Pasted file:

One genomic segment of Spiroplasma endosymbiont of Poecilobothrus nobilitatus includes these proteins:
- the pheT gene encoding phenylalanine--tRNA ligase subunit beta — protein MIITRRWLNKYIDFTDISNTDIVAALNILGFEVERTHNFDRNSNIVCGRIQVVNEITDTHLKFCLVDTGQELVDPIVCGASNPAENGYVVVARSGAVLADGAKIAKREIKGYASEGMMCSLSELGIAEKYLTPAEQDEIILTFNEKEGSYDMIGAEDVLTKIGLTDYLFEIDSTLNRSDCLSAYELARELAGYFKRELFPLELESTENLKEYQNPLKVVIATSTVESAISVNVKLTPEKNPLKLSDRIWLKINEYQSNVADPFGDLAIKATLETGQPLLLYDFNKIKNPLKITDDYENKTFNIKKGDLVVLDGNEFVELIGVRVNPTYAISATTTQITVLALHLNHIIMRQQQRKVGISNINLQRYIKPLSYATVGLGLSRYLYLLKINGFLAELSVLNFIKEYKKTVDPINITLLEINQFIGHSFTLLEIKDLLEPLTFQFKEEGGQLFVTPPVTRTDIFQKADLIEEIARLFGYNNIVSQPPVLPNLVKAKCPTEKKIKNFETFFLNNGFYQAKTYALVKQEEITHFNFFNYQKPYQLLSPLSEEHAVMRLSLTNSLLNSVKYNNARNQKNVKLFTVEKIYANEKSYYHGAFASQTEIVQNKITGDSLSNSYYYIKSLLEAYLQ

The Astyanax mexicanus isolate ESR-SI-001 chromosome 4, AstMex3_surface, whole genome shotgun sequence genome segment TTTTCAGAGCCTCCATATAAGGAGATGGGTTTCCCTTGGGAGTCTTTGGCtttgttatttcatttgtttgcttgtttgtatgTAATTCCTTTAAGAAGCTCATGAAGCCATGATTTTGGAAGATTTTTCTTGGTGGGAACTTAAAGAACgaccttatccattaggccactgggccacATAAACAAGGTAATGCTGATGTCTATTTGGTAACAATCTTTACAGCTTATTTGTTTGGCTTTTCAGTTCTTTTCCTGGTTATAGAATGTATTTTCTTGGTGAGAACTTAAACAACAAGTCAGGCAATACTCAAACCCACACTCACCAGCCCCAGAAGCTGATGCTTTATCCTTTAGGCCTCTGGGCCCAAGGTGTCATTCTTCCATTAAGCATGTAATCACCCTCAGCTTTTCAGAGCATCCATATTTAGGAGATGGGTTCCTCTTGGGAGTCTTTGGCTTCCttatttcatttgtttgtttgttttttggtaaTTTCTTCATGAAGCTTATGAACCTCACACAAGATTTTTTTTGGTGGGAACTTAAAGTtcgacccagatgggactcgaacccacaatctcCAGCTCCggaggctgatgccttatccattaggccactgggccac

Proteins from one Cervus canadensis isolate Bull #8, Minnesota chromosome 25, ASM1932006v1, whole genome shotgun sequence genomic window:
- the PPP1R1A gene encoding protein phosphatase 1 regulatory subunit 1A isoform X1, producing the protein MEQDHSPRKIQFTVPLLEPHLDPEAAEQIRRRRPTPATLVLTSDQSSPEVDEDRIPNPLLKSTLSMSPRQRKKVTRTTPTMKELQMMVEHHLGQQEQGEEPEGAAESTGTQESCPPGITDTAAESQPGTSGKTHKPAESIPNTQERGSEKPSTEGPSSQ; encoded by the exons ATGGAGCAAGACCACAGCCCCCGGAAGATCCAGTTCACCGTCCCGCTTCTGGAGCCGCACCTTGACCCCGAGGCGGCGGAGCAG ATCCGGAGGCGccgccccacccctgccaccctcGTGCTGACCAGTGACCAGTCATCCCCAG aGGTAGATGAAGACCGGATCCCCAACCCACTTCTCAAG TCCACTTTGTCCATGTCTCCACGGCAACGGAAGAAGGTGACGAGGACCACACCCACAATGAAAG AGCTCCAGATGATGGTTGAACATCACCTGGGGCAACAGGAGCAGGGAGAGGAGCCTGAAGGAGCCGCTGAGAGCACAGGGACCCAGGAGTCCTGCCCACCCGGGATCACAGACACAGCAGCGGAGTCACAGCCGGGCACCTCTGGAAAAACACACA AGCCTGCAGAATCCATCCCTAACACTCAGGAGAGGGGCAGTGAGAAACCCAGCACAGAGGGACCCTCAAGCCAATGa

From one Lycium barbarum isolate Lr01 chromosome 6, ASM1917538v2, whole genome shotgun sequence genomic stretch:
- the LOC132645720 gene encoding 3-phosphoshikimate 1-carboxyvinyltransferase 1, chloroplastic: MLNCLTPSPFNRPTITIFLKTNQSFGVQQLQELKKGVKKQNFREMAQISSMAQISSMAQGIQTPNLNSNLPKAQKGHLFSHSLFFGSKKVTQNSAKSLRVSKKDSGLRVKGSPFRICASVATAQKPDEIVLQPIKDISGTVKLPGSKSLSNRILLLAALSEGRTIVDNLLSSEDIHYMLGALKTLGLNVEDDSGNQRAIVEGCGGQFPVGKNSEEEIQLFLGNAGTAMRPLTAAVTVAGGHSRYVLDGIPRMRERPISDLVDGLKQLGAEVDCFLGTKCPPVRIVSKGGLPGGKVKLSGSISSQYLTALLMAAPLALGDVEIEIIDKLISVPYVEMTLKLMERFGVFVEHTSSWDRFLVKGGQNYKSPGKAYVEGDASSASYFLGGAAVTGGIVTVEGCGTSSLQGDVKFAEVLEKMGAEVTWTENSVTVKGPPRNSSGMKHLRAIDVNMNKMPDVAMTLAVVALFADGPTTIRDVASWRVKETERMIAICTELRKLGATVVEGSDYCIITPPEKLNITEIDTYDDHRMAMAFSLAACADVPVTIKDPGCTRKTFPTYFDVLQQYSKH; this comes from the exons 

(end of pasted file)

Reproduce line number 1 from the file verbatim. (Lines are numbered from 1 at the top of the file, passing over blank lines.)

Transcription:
One genomic segment of Spiroplasma endosymbiont of Poecilobothrus nobilitatus includes these proteins: